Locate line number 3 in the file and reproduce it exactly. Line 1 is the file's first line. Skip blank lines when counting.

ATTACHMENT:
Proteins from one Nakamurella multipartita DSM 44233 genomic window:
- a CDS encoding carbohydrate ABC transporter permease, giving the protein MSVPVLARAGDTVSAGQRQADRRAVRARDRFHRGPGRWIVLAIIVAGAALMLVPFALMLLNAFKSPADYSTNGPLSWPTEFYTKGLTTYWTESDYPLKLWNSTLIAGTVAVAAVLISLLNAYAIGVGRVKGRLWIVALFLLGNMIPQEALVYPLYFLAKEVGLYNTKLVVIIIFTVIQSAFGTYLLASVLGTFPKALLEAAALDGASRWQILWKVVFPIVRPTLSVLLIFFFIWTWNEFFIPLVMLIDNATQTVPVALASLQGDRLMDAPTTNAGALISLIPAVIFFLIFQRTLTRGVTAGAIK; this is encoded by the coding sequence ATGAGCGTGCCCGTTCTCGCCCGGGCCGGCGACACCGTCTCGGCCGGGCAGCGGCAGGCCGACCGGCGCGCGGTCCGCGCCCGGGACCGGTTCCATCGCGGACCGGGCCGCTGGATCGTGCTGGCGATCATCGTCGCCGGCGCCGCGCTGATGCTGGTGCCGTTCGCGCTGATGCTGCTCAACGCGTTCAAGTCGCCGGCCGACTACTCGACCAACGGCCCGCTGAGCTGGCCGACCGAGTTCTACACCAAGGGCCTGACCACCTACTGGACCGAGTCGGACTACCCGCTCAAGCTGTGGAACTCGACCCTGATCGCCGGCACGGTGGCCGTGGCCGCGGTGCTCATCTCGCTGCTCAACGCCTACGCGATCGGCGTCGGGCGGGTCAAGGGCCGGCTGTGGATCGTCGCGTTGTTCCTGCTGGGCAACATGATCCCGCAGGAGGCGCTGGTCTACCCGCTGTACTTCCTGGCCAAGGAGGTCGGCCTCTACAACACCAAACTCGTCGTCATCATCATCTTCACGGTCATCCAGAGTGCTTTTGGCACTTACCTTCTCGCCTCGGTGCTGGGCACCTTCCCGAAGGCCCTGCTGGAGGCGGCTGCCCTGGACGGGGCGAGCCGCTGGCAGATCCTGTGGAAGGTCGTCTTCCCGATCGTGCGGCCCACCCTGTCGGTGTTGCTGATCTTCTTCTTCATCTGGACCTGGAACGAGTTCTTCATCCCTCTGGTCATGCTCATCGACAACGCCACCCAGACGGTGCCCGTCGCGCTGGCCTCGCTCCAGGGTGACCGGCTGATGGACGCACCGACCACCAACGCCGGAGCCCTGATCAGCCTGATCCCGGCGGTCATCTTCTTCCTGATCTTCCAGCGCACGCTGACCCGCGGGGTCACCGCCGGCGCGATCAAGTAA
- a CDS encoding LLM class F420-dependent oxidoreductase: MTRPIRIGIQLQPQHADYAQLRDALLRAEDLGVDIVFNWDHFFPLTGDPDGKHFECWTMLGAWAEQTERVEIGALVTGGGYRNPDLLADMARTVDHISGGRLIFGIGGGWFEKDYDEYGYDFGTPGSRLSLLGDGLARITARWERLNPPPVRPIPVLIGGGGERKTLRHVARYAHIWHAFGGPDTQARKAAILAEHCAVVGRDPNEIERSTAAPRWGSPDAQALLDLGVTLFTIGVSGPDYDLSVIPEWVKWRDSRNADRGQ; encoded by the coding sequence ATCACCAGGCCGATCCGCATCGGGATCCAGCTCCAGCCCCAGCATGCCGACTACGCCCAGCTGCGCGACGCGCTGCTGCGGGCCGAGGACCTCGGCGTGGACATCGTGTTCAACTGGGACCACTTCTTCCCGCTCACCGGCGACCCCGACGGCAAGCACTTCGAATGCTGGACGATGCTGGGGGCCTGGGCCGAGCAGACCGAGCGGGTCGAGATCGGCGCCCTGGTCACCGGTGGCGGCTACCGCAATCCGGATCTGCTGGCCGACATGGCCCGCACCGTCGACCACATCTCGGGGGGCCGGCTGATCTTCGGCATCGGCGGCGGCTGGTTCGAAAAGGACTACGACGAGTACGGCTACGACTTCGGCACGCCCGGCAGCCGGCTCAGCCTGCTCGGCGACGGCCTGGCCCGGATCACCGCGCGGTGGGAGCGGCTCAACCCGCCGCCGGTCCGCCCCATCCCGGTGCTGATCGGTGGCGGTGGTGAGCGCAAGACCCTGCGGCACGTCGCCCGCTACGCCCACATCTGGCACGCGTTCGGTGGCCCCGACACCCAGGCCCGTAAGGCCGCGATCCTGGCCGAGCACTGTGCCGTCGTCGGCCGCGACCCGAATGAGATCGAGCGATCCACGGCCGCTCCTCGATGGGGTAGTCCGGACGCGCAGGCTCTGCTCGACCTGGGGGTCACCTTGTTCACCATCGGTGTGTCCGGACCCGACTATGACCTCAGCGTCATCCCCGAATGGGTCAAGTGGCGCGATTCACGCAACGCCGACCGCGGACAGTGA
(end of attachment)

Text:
- a CDS encoding LLM class F420-dependent oxidoreductase: MTRPIRIGIQLQPQHADYAQLRDALLRAEDLGVDIVFNWDHFFPLTGDPDGKHFECWTMLGAWAEQTERVEIGALVTGGGYRNPDLLADMARTVDHISGGRLIFGIGGGWFEKDYDEYGYDFGTPGSRLSLLGDGLARITARWERLNPPPVRPIPVLIGGGGERKTLRHVARYAHIWHAFGGPDTQARKAAILAEHCAVVGRDPNEIERSTAAPRWGSPDAQALLDLGVTLFTIGVSGPDYDLSVIPEWVKWRDSRNADRGQ; encoded by the coding sequence ATCACCAGGCCGATCCGCATCGGGATCCAGCTCCAGCCCCAGCATGCCGACTACGCCCAGCTGCGCGACGCGCTGCTGCGGGCCGAGGACCTCGGCGTGGACATCGTGTTCAACTGGGACCACTTCTTCCCGCTCACCGGCGACCCCGACGGCAAGCACTTCGAATGCTGGACGATGCTGGGGGCCTGGGCCGAGCAGACCGAGCGGGTCGAGATCGGCGCCCTGGTCACCGGTGGCGGCTACCGCAATCCGGATCTGCTGGCCGACATGGCCCGCACCGTCGACCACATCTCGGGGGGCCGGCTGATCTTCGGCATCGGCGGCGGCTGGTTCGAAAAGGACTACGACGAGTACGGCTACGACTTCGGCACGCCCGGCAGCCGGCTCAGCCTGCTCGGCGACGGCCTGGCCCGGATCACCGCGCGGTGGGAGCGGCTCAACCCGCCGCCGGTCCGCCCCATCCCGGTGCTGATCGGTGGCGGTGGTGAGCGCAAGACCCTGCGGCACGTCGCCCGCTACGCCCACATCTGGCACGCGTTCGGTGGCCCCGACACCCAGGCCCGTAAGGCCGCGATCCTGGCCGAGCACTGTGCCGTCGTCGGCCGCGACCCGAATGAGATCGAGCGATCCACGGCCGCTCCTCGATGGGGTAGTCCGGACGCGCAGGCTCTGCTCGACCTGGGGGTCACCTTGTTCACCATCGGTGTGTCCGGACCCGACTATGACCTCAGCGTCATCCCCGAATGGGTCAAGTGGCGCGATTCACGCAACGCCGACCGCGGACAGTGA